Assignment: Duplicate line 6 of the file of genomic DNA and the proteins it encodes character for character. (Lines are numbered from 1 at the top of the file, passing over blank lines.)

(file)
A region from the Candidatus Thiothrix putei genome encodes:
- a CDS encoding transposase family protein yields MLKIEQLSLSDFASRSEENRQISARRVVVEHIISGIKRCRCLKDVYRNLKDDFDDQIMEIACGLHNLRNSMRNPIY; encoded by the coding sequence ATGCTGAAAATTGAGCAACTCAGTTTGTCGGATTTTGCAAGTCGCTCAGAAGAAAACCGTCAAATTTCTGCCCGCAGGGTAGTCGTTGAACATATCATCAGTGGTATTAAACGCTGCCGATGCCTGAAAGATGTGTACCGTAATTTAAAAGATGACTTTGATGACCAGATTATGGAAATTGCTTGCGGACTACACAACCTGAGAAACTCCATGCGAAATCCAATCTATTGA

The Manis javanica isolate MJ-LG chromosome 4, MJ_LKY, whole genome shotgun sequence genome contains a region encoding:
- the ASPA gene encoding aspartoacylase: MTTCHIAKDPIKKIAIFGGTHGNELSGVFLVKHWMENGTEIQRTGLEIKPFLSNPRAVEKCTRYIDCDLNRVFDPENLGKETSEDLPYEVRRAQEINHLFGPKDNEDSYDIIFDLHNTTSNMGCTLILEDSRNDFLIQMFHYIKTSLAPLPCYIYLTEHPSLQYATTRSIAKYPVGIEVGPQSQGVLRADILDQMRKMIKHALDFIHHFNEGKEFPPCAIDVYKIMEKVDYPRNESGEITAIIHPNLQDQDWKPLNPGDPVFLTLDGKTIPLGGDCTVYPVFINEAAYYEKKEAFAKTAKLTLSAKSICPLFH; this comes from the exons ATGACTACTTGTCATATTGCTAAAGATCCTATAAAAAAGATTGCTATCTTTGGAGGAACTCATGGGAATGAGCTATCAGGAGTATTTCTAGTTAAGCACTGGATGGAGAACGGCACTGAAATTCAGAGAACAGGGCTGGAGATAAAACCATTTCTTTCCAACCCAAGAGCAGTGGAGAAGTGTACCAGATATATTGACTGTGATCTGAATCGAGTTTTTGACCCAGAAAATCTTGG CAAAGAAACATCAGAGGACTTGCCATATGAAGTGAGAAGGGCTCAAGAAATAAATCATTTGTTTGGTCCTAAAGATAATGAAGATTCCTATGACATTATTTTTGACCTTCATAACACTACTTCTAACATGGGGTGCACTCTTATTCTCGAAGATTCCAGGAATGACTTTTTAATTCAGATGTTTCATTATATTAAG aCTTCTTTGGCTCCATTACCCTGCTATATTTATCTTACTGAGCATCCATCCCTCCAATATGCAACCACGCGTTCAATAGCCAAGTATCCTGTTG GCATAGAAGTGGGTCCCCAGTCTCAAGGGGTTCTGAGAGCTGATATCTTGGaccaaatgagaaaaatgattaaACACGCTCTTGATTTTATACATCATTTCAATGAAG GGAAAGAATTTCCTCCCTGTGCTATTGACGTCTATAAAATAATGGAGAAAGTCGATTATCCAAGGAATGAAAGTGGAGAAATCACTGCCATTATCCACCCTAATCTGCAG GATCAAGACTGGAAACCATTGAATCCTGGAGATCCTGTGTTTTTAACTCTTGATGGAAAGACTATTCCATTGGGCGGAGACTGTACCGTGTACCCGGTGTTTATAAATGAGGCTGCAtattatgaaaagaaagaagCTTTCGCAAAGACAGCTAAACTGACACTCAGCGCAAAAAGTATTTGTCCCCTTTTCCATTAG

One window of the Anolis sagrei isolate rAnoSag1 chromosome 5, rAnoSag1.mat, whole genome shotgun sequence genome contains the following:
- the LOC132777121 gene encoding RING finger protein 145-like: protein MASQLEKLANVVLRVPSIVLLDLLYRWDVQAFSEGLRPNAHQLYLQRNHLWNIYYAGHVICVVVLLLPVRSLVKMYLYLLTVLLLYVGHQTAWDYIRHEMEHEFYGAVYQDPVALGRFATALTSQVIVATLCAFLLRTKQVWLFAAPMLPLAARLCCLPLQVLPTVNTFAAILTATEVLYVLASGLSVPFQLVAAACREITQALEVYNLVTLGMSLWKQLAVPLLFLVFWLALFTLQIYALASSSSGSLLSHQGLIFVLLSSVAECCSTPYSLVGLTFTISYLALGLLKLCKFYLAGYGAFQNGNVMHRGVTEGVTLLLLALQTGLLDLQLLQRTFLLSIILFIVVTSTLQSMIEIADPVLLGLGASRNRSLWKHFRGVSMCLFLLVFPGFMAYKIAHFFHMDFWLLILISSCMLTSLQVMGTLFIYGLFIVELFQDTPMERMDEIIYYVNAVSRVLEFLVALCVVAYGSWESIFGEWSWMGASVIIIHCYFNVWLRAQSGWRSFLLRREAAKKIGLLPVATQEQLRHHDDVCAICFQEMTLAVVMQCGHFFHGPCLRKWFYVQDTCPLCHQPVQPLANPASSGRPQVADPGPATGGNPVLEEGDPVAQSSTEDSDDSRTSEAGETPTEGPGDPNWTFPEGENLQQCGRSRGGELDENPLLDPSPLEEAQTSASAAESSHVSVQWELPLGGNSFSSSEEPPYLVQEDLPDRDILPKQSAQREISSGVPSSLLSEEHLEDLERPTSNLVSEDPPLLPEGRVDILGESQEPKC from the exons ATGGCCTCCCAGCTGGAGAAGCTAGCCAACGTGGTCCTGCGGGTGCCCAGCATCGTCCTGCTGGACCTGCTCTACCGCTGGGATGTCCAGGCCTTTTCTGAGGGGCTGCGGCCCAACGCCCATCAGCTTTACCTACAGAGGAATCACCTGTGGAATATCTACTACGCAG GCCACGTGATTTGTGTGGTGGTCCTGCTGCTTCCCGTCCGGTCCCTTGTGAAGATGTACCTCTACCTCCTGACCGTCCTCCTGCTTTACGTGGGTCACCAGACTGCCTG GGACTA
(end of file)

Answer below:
- the LOC132777121 gene encoding RING finger protein 145-like: protein MASQLEKLANVVLRVPSIVLLDLLYRWDVQAFSEGLRPNAHQLYLQRNHLWNIYYAGHVICVVVLLLPVRSLVKMYLYLLTVLLLYVGHQTAWDYIRHEMEHEFYGAVYQDPVALGRFATALTSQVIVATLCAFLLRTKQVWLFAAPMLPLAARLCCLPLQVLPTVNTFAAILTATEVLYVLASGLSVPFQLVAAACREITQALEVYNLVTLGMSLWKQLAVPLLFLVFWLALFTLQIYALASSSSGSLLSHQGLIFVLLSSVAECCSTPYSLVGLTFTISYLALGLLKLCKFYLAGYGAFQNGNVMHRGVTEGVTLLLLALQTGLLDLQLLQRTFLLSIILFIVVTSTLQSMIEIADPVLLGLGASRNRSLWKHFRGVSMCLFLLVFPGFMAYKIAHFFHMDFWLLILISSCMLTSLQVMGTLFIYGLFIVELFQDTPMERMDEIIYYVNAVSRVLEFLVALCVVAYGSWESIFGEWSWMGASVIIIHCYFNVWLRAQSGWRSFLLRREAAKKIGLLPVATQEQLRHHDDVCAICFQEMTLAVVMQCGHFFHGPCLRKWFYVQDTCPLCHQPVQPLANPASSGRPQVADPGPATGGNPVLEEGDPVAQSSTEDSDDSRTSEAGETPTEGPGDPNWTFPEGENLQQCGRSRGGELDENPLLDPSPLEEAQTSASAAESSHVSVQWELPLGGNSFSSSEEPPYLVQEDLPDRDILPKQSAQREISSGVPSSLLSEEHLEDLERPTSNLVSEDPPLLPEGRVDILGESQEPKC from the exons ATGGCCTCCCAGCTGGAGAAGCTAGCCAACGTGGTCCTGCGGGTGCCCAGCATCGTCCTGCTGGACCTGCTCTACCGCTGGGATGTCCAGGCCTTTTCTGAGGGGCTGCGGCCCAACGCCCATCAGCTTTACCTACAGAGGAATCACCTGTGGAATATCTACTACGCAG GCCACGTGATTTGTGTGGTGGTCCTGCTGCTTCCCGTCCGGTCCCTTGTGAAGATGTACCTCTACCTCCTGACCGTCCTCCTGCTTTACGTGGGTCACCAGACTGCCTG GGACTA